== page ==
After playing its home games off campus for the past 3 1/2 seasons, Gonzaga University’s vagabond baseball team settled into new digs earlier this spring.
On Friday, prior to its 6 p.m. West Coast Conference matchup against Saint Mary’s College, GU will officially dedicate its $8.5 million Patterson Baseball Complex and Washington Trust Field, which coach Mark Machtolf hopes will help level the playing field in his ongoing recruiting battles against opponents from warmer climates.
“It’s amazing how many more doors this place has already opened as far as recruiting is concerned,” Machtolf said earlier this week while taking members of the media on a tour of the new facility that features 1,300 theatre-style seats, which are part of the brick-detailed grandstands, and heated dugouts that provide access via underground passages to locker rooms and shower areas for both the visiting and home teams.
“It might not be one of the biggest facilities in the country, but it’s one of the best,” Machtolf added.
The home locker room and shower area sits adjacent to a team lounge that is similar to those used by the men’s and women’s basketball teams in the nearby McCarthey Athletic Center and includes leather sofas, a 42-inch plasma television, study area and direct access to a fully equipped training room.
There is also a locker room and shower area for Machtolf and his staff, along with an umpire’s room and a large press box that sits atop the grandstands behind home plate and is serviced by an elevator.
GU officials broke ground last June on the new complex, which is located on the south side of the McCarthey Athletic Center parking lot on a piece of land that formerly housed a postal annex. ALSC Architects did the design work and Garco Construction handled the construction.
Former Gonzaga player and coach Steve Hertz, who is the university’s director of athletic relations, spearheaded fundraising efforts for the new complex, which is named after the family of Michael Patterson, chairman of GU’s Board of Trustees and was a major contributor to the project.
Hertz, who stepped down as Bulldogs coach three years ago, will emcee Friday night’s dedication ceremonies, which start at 5:45, and said he has been losing sleep over the upcoming event for the past several days, knowing he won’t have enough time to thank all the people who had a hand in helping make his dream of building a new baseball stadium a reality.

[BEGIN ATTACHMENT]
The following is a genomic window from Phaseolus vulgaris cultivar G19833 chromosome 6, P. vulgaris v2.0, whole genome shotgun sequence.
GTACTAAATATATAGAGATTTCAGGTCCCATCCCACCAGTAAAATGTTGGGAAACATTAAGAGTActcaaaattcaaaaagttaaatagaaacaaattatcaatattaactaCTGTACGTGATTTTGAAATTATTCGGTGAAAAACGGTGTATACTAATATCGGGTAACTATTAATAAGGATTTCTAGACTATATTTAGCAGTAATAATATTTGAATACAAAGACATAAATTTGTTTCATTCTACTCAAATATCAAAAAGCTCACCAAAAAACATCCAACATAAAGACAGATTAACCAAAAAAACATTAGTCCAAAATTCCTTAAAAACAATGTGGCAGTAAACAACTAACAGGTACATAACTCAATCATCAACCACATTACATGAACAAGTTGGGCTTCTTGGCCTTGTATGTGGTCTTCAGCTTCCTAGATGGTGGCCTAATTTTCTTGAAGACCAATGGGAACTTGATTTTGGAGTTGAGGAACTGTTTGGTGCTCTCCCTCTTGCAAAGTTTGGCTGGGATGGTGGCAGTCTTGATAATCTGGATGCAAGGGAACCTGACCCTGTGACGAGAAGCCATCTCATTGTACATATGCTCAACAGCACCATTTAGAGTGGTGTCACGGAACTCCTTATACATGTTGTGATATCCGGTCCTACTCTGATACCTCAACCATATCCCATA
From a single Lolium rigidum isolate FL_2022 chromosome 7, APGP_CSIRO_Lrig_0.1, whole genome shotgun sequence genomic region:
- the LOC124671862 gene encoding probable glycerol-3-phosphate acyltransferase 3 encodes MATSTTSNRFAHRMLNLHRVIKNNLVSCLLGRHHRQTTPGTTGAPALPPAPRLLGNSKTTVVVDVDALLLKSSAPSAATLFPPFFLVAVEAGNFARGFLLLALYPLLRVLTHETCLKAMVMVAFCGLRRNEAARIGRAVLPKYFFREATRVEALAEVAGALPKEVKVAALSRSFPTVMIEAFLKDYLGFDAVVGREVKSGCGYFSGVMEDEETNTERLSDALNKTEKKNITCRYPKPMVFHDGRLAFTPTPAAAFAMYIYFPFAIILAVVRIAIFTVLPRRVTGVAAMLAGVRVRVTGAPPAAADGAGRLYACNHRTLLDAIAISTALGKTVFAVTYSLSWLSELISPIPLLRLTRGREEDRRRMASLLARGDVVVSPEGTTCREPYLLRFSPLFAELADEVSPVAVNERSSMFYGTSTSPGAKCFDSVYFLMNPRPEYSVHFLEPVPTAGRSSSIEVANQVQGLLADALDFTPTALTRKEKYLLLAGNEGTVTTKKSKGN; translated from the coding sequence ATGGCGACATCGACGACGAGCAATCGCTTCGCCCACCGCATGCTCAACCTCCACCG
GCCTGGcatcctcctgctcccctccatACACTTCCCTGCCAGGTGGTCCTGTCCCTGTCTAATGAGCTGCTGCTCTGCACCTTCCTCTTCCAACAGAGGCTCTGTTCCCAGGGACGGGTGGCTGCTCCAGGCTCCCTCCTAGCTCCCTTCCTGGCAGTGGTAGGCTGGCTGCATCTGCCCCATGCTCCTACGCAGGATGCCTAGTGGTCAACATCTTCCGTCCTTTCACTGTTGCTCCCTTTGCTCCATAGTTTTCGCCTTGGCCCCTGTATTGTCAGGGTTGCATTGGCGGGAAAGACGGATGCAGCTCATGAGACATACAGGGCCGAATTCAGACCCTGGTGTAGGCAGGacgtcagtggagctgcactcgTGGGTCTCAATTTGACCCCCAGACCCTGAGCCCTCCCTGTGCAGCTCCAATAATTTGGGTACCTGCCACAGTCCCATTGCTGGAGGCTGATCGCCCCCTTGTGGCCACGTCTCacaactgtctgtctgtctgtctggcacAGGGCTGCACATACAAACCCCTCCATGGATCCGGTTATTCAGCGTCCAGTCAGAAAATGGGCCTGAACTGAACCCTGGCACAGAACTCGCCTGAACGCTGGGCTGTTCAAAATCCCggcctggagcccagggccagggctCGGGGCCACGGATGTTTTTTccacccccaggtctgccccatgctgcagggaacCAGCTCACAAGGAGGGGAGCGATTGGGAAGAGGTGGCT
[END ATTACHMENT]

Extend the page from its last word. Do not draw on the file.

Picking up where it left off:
“I’d need an hour and half to do that,” Hertz said, “and that saddens me. But other than that, it’s been perpetual chills and goose bumps watching it being built. And now I look out at this and think, ‘My goodness. Did this really happen?’ “
Hertz said he was particularly pleased by the university’s decision to go top drawer with nearly every element of the project, including the visitors’ locker room, which is a rarity among even some of the newer college stadiums.
“The administration’s resolve, from the very start, was to do this thing right, and we did,” Hertz said. “Not to use a baseball cliché, but you only get one swing at it.”
The new complex features a beautiful, plush playing surface with a state-of-the art draining system to further accommodate the cold, wet springs of the Pacific Northwest.
Tommy Brown, who was hired away from Whitworth College to take over as GU’s athletic turf manager last fall, said the grass used on the field is a blue-rye mix that was tested and recommended by A M Landshaper, Inc., which handled the initial grow-in period prior to his arrival.
“For this climate, it’s probably the best grass you can have,” Brown said. “The bluegrass gives you a nice thatch layer for density, and then the rye grass gives you great color, too. For this area, it’s the choice.”
The dirt portion of the infield is made of an orange clay that gives the playing area a unique color and consistency and adds to the overall beauty of the stadium.
“It’s just a great facility,” Brown said. “Look at it. Can you imagine coming to work here every day? It’s really tough.”
Machtolf said his players, especially those old hands who were forced to play home games at Spokane Falls Community College and Avista Stadium after August/ART Stadium was razed in April 2003 to make room for the McCarthey Athletic Center, are ecstatic over their new playground.
The Zags have won five of the eight games they have played on Washington Trust Field aftet Tuesday night’s 7-4 non-conference loss against regional rival Washington State in the first contest played under the stadium’s newly installed lights.
“You can’t help but feel good for a guy like (senior shortstop) Aaron McGuinness, who has been here for four years and gets to go out playing in a stadium like this,” Machtolf said. “But I know the guys that came before him and helped build and maintain our program are really proud of this facility, too.”